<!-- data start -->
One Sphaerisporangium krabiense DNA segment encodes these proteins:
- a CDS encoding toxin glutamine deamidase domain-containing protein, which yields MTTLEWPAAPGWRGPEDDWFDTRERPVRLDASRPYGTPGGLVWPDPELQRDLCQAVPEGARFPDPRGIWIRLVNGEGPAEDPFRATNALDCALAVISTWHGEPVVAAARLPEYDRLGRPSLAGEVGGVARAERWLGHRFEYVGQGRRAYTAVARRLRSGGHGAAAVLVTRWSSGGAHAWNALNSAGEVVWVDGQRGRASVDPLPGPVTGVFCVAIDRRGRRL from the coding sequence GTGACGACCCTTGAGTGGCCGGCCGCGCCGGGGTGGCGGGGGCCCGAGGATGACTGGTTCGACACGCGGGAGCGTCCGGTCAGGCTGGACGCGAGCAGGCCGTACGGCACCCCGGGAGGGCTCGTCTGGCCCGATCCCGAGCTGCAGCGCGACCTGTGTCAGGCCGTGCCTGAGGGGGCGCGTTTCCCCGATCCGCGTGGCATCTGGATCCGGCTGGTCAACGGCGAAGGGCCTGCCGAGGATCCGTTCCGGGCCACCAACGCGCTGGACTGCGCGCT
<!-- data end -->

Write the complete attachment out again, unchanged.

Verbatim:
One Sphaerisporangium krabiense DNA segment encodes these proteins:
- a CDS encoding toxin glutamine deamidase domain-containing protein, which yields MTTLEWPAAPGWRGPEDDWFDTRERPVRLDASRPYGTPGGLVWPDPELQRDLCQAVPEGARFPDPRGIWIRLVNGEGPAEDPFRATNALDCALAVISTWHGEPVVAAARLPEYDRLGRPSLAGEVGGVARAERWLGHRFEYVGQGRRAYTAVARRLRSGGHGAAAVLVTRWSSGGAHAWNALNSAGEVVWVDGQRGRASVDPLPGPVTGVFCVAIDRRGRRL from the coding sequence GTGACGACCCTTGAGTGGCCGGCCGCGCCGGGGTGGCGGGGGCCCGAGGATGACTGGTTCGACACGCGGGAGCGTCCGGTCAGGCTGGACGCGAGCAGGCCGTACGGCACCCCGGGAGGGCTCGTCTGGCCCGATCCCGAGCTGCAGCGCGACCTGTGTCAGGCCGTGCCTGAGGGGGCGCGTTTCCCCGATCCGCGTGGCATCTGGATCCGGCTGGTCAACGGCGAAGGGCCTGCCGAGGATCCGTTCCGGGCCACCAACGCGCTGGACTGCGCGCT